Saturday, July 8, 2017

Life With Chronic Conditions: What Touches Our Skin

JAMA Internal Medicine has recently reported how cosmetic and personal care products-which includes shampoos, conditioners as well as “make-up” are largely unregulated. There is no approval process so products can appear on shelves-or at local farmer’s market-without any testing literally overnight. This is particularly troubling for people with chronic conditions who often have skin and hair issues, which can be adversely compounded by a new hair product, body wash or even a change in clothes detergent.

Another article, this time from the Journal of Antimicrobial Chemotherapy,  has found that the common ingredient triclosan has been linked to antibiotic resistance. This ingredient appears in a number of products including soaps, dental care, cosmetics, deodorant, first aid, kitchenware, personal care, clothes (Biofresh socks, undergarments, tops and bottoms), office and school supplies. For a partial list of products containing triclosan, go to Beyond Pesticides.

Whether you are cleaning yourself or the dishes, it’s important that you know what’s in the products you are using. To protect yourself:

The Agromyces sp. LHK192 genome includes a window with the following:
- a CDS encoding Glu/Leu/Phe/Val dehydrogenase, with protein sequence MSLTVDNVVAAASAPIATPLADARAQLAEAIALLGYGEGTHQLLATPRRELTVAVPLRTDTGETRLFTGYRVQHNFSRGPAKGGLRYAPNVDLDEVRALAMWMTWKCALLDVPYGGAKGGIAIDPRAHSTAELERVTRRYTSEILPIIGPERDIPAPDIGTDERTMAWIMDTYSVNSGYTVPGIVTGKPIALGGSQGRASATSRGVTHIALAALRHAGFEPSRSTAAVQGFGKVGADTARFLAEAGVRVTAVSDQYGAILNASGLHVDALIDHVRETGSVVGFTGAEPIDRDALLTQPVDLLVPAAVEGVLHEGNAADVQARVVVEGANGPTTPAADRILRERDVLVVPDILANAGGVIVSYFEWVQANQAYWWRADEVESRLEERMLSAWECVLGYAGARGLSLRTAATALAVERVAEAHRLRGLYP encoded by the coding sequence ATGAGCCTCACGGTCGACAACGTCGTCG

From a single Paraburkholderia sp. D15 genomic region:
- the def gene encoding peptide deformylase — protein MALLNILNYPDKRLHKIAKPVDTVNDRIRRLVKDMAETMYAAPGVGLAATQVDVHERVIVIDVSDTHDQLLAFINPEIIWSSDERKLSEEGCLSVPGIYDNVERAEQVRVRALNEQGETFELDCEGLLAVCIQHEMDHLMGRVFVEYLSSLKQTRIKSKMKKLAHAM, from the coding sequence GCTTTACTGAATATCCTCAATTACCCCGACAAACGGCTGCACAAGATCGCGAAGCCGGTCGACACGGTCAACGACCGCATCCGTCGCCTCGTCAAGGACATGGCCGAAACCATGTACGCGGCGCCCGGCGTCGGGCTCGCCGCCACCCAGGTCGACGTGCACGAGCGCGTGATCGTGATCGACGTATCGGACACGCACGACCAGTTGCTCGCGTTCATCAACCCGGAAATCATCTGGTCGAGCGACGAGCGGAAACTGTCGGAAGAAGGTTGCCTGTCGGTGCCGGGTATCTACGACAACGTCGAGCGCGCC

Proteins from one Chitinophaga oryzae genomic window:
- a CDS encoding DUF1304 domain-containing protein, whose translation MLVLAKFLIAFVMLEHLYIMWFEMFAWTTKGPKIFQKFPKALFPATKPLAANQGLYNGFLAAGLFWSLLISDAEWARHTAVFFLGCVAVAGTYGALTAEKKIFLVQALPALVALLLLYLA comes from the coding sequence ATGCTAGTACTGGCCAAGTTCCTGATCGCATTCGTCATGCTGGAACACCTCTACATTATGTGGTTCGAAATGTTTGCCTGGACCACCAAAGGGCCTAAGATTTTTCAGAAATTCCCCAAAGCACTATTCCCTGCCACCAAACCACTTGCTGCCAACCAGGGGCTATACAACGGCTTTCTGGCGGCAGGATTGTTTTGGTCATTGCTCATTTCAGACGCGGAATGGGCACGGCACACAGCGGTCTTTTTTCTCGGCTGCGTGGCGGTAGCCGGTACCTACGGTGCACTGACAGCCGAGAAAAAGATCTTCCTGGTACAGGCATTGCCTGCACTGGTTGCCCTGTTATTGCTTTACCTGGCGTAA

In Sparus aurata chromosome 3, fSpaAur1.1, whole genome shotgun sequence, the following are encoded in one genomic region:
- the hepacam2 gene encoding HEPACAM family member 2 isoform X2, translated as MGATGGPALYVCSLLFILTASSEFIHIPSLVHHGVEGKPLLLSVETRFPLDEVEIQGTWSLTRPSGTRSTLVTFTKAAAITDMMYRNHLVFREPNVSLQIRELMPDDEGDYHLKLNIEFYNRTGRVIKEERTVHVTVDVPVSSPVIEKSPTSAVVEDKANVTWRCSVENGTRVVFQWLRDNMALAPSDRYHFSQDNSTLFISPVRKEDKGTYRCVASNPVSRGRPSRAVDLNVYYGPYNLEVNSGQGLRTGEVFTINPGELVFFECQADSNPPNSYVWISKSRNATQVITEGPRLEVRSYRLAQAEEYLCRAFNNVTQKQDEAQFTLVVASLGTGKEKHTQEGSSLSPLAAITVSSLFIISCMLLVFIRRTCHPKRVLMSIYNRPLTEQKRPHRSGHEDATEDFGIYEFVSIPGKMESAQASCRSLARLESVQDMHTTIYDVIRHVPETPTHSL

Read Labels: Since the liver is such a vital organ, you are going to want to avoid products with the following ingredients that are toxic to the liver:
• Phthalates including di-n-butyl phthalate (DBP) and di(2-ehtylhexyl) phthalate (DEHP)
• Lauryl sulfate (SLS) and sodium laureth sulfate (SLES)
• Diethanolamine (DEA), triethanolamine (TEA), amonoethanolamine (MEA)
• Propylene / butylene glycol (PG)

Other ingredients to avoid include 1,4 dioxane, triclosan, parabens, synthetic colors, fragrance, fomaldehyde, toluene. Also note that products with added vitamins can be particularly problematic.

Check with Condition Specific Organizations: Condition specific organizations and medical groups will often list ingredients you need to avoid as well as what might work best for you. For example, Hepatitis Central provides a list of liver-friendly brands of cosmetics.  A quick way to check about product safety for your given condition, Google “cosmetics to avoid if you have....” and list your condition.

• Use Guides: There are several websites that rank products of all types regarding their safety and use.
- Good Guide (includes personal care, food, household and baby/kid products.
- Environmental Working Group: Rates over 80,000 personal care products plus a whole lot more. 

• Stick with products you know work for you and don’t be swayed by the latest branding and advertising.

• File complaints: If you have a reaction or problem, definitely file a complaint with the FDA but also let your medical provider and condition specific group know so they can alert other people with a similar condition.

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